Alan Serinsky on Writing Great Copy for Supplements
Alan Serinsky has used his copywriting skills to build a successful supplement business, Vitalmax Vitamins. Today, he’s going to share his insider secrets on what propels supplement copy toward success.
CI: As I understand it, you write a lot of your own copy – and you basically consider yourself to be a copywriter who became a businessman.
Alan: That’s correct. Copy is my thing – the thing I enjoy doing the most.
CI: So if you have a control, whether you wrote it or someone that you hired wrote it, and you say, “Today I’m going to sit down and work on this product” – how do you go about it? What’s your thought process in looking at a promotion that’s doing well and coming up with a way to beat it?
Alan: Well, I try to look for something that’s specifically unique to the formula that maybe somebody else hasn’t talked about. To do that, you need to be able to “seed” yourself with all your competitors so you can get their mailings and see what they’re saying.
I remember a long time ago … we were doing a prostate product and everybody was talking about saw palmetto berries. So we looked at our formula, and we had lycopene in it. We started researching lycopene, and found out that it is a very strong ingredient for helping prostate health, and we decided maybe that should be our big story. We took our control, which was focused completely on saw palmetto, and rewrote it. We made lycopene our big-picture focus, and we must have had over 20 percent increase in response rate. It just killed the control.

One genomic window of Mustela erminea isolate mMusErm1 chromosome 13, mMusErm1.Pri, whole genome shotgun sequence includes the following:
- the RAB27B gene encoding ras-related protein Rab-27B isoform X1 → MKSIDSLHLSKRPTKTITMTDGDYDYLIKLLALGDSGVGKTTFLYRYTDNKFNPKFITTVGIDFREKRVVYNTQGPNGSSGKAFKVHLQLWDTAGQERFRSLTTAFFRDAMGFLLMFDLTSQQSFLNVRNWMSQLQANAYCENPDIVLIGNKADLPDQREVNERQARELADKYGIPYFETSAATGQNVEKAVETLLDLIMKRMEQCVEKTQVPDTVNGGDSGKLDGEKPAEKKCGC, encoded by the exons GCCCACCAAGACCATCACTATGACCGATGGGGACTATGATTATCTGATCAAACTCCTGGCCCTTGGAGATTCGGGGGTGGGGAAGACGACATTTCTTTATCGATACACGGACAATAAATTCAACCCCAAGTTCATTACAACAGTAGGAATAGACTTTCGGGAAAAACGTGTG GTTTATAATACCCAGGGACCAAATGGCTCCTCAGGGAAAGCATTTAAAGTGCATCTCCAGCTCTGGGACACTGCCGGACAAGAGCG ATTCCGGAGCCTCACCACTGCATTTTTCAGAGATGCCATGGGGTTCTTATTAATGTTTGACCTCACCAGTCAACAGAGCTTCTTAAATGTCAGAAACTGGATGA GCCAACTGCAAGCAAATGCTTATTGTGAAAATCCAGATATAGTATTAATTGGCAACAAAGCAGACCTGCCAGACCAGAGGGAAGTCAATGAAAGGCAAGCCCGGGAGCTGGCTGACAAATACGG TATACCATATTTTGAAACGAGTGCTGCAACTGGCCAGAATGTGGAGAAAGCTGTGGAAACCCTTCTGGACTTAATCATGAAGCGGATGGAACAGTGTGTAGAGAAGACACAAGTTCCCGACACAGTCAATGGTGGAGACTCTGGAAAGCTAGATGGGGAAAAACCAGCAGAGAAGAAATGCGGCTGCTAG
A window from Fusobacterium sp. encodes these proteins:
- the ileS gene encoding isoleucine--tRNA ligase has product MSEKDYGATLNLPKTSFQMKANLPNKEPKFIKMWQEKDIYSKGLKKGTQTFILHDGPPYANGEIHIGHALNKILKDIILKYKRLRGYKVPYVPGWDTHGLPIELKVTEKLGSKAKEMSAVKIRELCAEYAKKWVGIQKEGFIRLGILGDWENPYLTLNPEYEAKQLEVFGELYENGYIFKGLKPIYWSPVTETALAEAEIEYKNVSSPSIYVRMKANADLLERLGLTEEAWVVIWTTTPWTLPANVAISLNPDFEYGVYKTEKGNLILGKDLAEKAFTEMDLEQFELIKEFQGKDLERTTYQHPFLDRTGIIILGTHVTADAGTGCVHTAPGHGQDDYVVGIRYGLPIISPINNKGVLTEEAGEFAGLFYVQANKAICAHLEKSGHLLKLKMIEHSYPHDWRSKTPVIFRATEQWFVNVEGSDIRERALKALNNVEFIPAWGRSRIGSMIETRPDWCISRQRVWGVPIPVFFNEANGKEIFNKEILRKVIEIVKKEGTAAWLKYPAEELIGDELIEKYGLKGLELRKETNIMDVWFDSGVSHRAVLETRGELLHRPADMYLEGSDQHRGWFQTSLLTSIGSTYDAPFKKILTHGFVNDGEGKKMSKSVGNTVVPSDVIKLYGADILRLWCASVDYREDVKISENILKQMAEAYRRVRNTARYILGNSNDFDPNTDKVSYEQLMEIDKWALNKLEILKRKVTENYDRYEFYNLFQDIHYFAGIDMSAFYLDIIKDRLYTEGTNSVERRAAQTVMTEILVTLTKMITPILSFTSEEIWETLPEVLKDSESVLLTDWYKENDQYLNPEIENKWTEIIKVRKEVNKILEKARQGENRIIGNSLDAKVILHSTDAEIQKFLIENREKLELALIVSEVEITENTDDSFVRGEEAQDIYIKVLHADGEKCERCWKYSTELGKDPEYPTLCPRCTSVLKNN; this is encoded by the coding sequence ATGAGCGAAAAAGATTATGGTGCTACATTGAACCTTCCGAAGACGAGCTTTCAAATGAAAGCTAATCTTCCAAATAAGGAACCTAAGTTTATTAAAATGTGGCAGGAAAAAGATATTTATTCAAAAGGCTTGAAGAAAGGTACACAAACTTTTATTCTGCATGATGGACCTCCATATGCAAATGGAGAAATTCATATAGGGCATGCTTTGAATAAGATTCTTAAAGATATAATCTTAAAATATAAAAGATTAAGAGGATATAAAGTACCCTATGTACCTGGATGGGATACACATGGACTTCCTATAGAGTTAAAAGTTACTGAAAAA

CI: Do you remember what your headline was?
Alan: I think it was something like “Your prostate’s a ticking time bomb,” and we talked about a new breakthrough, lycopene, that could restore your prostate and help your symptoms. That promotion really showed how picking something unique that no one else is talking about can make a big story – and when it comes to selling supplements, you need a big story.
You need some breaking news, something that everybody hasn’t heard about. Customers in the health product area receive a lot of mail. They get a lot of different types of promotions, and a lot of them are selling the same story for the same health problem. They want something different … because I can guarantee you that, after a period of time, they’re going to feel they’re not getting the full benefit of the product they’re currently using. When that happens, they are going to look for something that has a different promise, that has a different ingredient.
I keep looking around for something I can tell people that hasn’t been told before. I think that’s a very important marketing strategy in the health industry.
CI: So you look for the unique selling proposition or, really, the point of differentiation.
Alan: Yes, very important.
CI: Let’s talk for a moment about what the regulatory agencies allow you to say in healthcare copy (and what you should never say). What restrictions are you under?
Alan: Well, lately the FDA’s gotten very strong on direct-mail vitamin nutritional supplement promotions. So we’ve gone through a change. We now try to have all our copy be as much in compliance with the FDA as possible, which is a little bit different than what the FTC requires. The FTC is concerned with making false advertising claims – and that applies to all direct-mail marketing. But when the FDA steps in, they have a lot of different concerns.